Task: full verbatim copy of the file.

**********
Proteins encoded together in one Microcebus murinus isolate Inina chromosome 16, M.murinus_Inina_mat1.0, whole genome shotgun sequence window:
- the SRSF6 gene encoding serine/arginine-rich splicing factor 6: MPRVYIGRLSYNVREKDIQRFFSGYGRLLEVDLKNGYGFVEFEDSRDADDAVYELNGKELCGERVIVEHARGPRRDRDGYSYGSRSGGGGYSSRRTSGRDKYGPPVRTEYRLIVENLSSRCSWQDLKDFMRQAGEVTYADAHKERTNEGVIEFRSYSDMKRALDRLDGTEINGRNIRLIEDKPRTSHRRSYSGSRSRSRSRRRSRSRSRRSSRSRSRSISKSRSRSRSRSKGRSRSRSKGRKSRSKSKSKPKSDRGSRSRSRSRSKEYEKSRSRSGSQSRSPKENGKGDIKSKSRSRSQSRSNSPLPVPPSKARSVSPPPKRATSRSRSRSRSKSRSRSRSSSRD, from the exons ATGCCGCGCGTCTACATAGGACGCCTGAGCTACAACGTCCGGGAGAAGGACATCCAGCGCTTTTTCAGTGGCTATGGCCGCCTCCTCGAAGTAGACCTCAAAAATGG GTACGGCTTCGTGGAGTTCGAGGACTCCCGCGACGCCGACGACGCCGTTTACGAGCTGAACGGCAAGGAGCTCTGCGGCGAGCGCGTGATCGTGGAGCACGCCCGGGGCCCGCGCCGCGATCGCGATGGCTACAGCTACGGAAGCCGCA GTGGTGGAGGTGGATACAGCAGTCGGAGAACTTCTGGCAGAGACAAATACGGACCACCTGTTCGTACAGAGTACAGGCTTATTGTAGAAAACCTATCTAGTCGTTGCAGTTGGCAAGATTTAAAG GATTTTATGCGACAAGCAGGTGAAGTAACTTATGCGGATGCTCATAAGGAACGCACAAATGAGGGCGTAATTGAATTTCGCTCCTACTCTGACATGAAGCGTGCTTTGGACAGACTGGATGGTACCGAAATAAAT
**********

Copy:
Proteins encoded together in one Microcebus murinus isolate Inina chromosome 16, M.murinus_Inina_mat1.0, whole genome shotgun sequence window:
- the SRSF6 gene encoding serine/arginine-rich splicing factor 6: MPRVYIGRLSYNVREKDIQRFFSGYGRLLEVDLKNGYGFVEFEDSRDADDAVYELNGKELCGERVIVEHARGPRRDRDGYSYGSRSGGGGYSSRRTSGRDKYGPPVRTEYRLIVENLSSRCSWQDLKDFMRQAGEVTYADAHKERTNEGVIEFRSYSDMKRALDRLDGTEINGRNIRLIEDKPRTSHRRSYSGSRSRSRSRRRSRSRSRRSSRSRSRSISKSRSRSRSRSKGRSRSRSKGRKSRSKSKSKPKSDRGSRSRSRSRSKEYEKSRSRSGSQSRSPKENGKGDIKSKSRSRSQSRSNSPLPVPPSKARSVSPPPKRATSRSRSRSRSKSRSRSRSSSRD, from the exons ATGCCGCGCGTCTACATAGGACGCCTGAGCTACAACGTCCGGGAGAAGGACATCCAGCGCTTTTTCAGTGGCTATGGCCGCCTCCTCGAAGTAGACCTCAAAAATGG GTACGGCTTCGTGGAGTTCGAGGACTCCCGCGACGCCGACGACGCCGTTTACGAGCTGAACGGCAAGGAGCTCTGCGGCGAGCGCGTGATCGTGGAGCACGCCCGGGGCCCGCGCCGCGATCGCGATGGCTACAGCTACGGAAGCCGCA GTGGTGGAGGTGGATACAGCAGTCGGAGAACTTCTGGCAGAGACAAATACGGACCACCTGTTCGTACAGAGTACAGGCTTATTGTAGAAAACCTATCTAGTCGTTGCAGTTGGCAAGATTTAAAG GATTTTATGCGACAAGCAGGTGAAGTAACTTATGCGGATGCTCATAAGGAACGCACAAATGAGGGCGTAATTGAATTTCGCTCCTACTCTGACATGAAGCGTGCTTTGGACAGACTGGATGGTACCGAAATAAAT